Whenever I visit our congregation’s vice president and her family of four, I sit on the chair facing the lower bunk of their bed; the space is so tight that our knees touch. The parents sleep on the bottom bunk and the daughters (in college and high school) share the top. They live in a building where families of Mexican immigrants are squeezed into single-room cubicles without kitchen or closet and use a bathroom in the corridor with dozens of other people. This building sits in the shadow of a gleaming high-rise where the penthouse sold for millions. When I say, “in the shadow,” I mean on the same block, in eyesight of public housing projects and rent-stabilized middle-income apartments.

Read it all.

Posted in * Christian Life / Church Life, * Culture-Watch, * Economics, Politics, Anthropology, Christology, Economy, Ethics / Moral Theology, Parish Ministry, Personal Finance, Poverty, Psychology, Religion & Culture, Theology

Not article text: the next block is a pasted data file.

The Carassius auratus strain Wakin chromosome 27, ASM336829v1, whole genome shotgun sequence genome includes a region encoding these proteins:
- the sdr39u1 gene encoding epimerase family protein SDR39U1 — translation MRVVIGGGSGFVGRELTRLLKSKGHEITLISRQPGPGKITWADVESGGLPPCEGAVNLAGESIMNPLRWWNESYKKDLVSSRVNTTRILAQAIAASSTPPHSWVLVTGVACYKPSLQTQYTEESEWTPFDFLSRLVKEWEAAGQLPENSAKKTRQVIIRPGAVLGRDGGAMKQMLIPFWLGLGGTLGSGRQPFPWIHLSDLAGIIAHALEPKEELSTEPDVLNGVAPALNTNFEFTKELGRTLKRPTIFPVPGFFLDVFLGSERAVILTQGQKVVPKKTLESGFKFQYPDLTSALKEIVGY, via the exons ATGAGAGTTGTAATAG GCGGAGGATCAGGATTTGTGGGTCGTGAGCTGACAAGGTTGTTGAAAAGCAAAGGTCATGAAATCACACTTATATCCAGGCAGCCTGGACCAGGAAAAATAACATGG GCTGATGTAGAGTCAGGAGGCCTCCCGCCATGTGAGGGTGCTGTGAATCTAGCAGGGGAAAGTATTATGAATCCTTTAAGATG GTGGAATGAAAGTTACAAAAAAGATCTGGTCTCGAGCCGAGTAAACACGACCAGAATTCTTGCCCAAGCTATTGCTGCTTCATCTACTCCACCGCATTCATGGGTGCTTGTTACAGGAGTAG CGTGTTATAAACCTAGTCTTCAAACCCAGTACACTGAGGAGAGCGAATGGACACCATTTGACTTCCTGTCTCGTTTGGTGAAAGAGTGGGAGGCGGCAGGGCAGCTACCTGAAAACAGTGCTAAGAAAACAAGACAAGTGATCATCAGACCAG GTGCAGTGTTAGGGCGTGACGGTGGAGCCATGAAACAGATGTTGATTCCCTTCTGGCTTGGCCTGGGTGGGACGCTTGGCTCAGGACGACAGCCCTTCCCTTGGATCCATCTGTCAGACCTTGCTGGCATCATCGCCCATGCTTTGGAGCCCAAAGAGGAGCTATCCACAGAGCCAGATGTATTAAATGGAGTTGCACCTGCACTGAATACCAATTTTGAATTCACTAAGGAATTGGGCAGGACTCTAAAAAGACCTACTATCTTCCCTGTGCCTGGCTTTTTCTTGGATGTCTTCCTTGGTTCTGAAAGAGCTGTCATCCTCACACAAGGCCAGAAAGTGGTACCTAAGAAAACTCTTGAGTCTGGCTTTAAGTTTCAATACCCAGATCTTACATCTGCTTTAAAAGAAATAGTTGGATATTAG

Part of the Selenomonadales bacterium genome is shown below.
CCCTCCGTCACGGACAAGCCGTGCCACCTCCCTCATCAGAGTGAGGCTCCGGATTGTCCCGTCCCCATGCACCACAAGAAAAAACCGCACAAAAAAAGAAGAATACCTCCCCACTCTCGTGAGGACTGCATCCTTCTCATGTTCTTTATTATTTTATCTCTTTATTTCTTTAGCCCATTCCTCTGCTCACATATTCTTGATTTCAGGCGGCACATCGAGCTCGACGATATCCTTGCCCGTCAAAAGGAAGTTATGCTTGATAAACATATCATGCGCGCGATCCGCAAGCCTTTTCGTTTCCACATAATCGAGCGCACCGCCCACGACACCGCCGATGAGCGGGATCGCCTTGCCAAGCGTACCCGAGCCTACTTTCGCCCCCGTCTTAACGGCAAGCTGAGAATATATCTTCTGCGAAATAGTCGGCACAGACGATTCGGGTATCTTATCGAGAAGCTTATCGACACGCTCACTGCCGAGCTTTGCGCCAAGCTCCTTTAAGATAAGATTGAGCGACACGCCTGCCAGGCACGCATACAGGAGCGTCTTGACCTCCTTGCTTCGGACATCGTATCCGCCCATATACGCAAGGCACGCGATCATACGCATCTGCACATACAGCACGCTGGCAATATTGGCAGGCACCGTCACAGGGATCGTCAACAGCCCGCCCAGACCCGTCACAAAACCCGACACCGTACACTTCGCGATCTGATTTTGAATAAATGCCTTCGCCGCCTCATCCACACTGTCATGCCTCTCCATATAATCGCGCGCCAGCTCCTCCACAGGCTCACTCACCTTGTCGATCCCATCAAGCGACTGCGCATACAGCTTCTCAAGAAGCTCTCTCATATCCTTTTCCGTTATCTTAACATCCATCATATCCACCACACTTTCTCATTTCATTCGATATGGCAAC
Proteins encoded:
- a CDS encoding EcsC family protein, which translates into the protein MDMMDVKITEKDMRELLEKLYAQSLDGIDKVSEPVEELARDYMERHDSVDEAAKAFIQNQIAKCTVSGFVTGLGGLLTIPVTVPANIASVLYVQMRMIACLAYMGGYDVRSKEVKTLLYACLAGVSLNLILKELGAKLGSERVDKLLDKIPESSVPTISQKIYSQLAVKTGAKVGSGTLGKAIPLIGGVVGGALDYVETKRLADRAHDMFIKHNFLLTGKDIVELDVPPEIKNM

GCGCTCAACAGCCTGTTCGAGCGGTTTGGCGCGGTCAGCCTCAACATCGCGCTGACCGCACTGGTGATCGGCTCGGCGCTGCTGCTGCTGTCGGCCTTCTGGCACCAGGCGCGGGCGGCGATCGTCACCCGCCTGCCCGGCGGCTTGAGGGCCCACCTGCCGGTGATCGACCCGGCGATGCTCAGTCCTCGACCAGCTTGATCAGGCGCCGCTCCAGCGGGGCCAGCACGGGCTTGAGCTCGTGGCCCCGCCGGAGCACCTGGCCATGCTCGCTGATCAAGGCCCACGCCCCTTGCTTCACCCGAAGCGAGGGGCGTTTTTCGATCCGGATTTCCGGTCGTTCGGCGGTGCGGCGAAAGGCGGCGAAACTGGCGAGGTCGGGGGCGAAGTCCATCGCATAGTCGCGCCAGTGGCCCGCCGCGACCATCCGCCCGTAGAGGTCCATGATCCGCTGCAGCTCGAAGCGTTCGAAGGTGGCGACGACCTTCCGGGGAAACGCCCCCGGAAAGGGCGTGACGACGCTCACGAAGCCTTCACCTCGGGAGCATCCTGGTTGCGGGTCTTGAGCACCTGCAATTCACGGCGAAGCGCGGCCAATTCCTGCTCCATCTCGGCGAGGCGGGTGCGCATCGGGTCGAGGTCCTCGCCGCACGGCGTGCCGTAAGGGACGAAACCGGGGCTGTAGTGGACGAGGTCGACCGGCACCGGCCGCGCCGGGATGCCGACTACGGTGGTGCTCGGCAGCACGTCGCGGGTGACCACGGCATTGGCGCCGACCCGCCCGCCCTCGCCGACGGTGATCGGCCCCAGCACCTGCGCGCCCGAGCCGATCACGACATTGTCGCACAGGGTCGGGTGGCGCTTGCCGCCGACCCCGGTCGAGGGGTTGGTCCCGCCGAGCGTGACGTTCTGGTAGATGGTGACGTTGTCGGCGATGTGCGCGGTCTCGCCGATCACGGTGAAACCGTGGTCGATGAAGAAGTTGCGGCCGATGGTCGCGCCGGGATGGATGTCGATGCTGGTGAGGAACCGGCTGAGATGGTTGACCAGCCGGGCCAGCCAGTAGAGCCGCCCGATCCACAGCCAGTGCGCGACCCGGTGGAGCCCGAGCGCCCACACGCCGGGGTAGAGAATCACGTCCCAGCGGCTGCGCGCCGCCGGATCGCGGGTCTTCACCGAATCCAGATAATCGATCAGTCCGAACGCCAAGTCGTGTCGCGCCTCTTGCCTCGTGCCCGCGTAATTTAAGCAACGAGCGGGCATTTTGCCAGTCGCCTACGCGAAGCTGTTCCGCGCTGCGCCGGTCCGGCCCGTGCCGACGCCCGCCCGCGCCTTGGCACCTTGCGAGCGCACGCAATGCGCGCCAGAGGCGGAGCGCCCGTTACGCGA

25 Years Ago Tomorrow–Remembering Hurricane Hugo

When Hurricane Hugo struck on Sept. 21, 1989, sleepy little Summerville was still adjusting to a growth spurt that would see the town grow from a village of 6,492 people in 1980 to a town of 22,519 in 1990.

It had been years since the Lowcountry had seen a serious hurricane, and many who lived through Hugo now admit they just didn’t prepare the way they should have.

“Personally, I didn’t take it seriously,” said Margaret Goodwine.

By the time she realized the gravity of the situation, “it was really too late to do anything,” she said.

Read it all.

Posted in * Culture-Watch, * General Interest, * South Carolina, History, Natural Disasters: Earthquakes, Tornadoes, Hurricanes, etc.

A Prayer for the Feast Day of John Coleridge Patteson